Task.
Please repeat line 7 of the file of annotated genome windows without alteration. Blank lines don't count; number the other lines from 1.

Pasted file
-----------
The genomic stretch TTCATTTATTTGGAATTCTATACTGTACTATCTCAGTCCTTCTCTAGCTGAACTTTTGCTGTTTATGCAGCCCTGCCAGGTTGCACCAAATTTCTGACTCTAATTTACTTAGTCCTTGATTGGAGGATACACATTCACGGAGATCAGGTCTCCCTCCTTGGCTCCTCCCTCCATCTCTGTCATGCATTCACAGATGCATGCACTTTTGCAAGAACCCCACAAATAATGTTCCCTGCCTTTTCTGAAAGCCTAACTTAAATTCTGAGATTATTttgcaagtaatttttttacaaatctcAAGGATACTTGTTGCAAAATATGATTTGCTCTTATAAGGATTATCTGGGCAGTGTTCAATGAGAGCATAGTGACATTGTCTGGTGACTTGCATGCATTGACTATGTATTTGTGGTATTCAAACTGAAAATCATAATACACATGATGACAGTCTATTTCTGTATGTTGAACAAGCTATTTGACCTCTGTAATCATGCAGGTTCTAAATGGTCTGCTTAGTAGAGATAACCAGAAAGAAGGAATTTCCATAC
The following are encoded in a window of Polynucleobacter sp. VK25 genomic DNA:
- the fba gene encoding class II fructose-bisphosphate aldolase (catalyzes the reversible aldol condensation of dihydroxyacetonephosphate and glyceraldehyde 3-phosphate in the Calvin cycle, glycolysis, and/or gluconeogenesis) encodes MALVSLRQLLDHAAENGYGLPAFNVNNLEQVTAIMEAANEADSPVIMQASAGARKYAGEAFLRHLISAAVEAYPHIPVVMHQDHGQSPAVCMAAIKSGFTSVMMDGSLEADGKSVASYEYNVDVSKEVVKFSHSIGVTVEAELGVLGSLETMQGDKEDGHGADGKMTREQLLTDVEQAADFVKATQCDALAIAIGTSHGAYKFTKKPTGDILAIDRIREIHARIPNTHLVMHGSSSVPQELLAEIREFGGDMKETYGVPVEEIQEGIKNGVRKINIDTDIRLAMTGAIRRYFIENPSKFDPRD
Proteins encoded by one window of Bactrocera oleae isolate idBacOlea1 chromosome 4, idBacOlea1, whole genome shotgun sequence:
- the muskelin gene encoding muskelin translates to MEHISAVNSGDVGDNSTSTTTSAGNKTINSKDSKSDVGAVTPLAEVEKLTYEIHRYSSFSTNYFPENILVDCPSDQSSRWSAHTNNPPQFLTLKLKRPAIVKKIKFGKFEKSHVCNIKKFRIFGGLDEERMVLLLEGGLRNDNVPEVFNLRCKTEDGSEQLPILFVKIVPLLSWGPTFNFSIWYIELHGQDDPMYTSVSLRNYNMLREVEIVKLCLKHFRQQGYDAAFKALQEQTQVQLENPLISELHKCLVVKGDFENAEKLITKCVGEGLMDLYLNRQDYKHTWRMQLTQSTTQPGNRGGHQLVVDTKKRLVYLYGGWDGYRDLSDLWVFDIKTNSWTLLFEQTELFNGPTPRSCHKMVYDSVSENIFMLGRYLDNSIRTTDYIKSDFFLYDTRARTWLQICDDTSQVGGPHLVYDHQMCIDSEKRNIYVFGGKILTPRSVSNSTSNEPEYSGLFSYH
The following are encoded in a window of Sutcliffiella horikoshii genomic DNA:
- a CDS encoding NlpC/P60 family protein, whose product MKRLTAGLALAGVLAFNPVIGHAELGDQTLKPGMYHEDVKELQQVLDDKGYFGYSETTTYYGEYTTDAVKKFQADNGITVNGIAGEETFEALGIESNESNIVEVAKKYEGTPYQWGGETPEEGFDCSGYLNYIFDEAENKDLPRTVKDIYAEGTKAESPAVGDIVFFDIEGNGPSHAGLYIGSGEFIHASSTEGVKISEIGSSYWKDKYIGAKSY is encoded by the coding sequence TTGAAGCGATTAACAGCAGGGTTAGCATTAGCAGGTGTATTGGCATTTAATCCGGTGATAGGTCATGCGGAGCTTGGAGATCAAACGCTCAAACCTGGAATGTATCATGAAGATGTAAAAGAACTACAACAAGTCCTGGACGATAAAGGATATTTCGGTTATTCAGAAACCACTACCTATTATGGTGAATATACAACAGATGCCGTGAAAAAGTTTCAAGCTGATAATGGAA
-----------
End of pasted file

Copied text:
- a CDS encoding NlpC/P60 family protein, whose product MKRLTAGLALAGVLAFNPVIGHAELGDQTLKPGMYHEDVKELQQVLDDKGYFGYSETTTYYGEYTTDAVKKFQADNGITVNGIAGEETFEALGIESNESNIVEVAKKYEGTPYQWGGETPEEGFDCSGYLNYIFDEAENKDLPRTVKDIYAEGTKAESPAVGDIVFFDIEGNGPSHAGLYIGSGEFIHASSTEGVKISEIGSSYWKDKYIGAKSY is encoded by the coding sequence TTGAAGCGATTAACAGCAGGGTTAGCATTAGCAGGTGTATTGGCATTTAATCCGGTGATAGGTCATGCGGAGCTTGGAGATCAAACGCTCAAACCTGGAATGTATCATGAAGATGTAAAAGAACTACAACAAGTCCTGGACGATAAAGGATATTTCGGTTATTCAGAAACCACTACCTATTATGGTGAATATACAACAGATGCCGTGAAAAAGTTTCAAGCTGATAATGGAA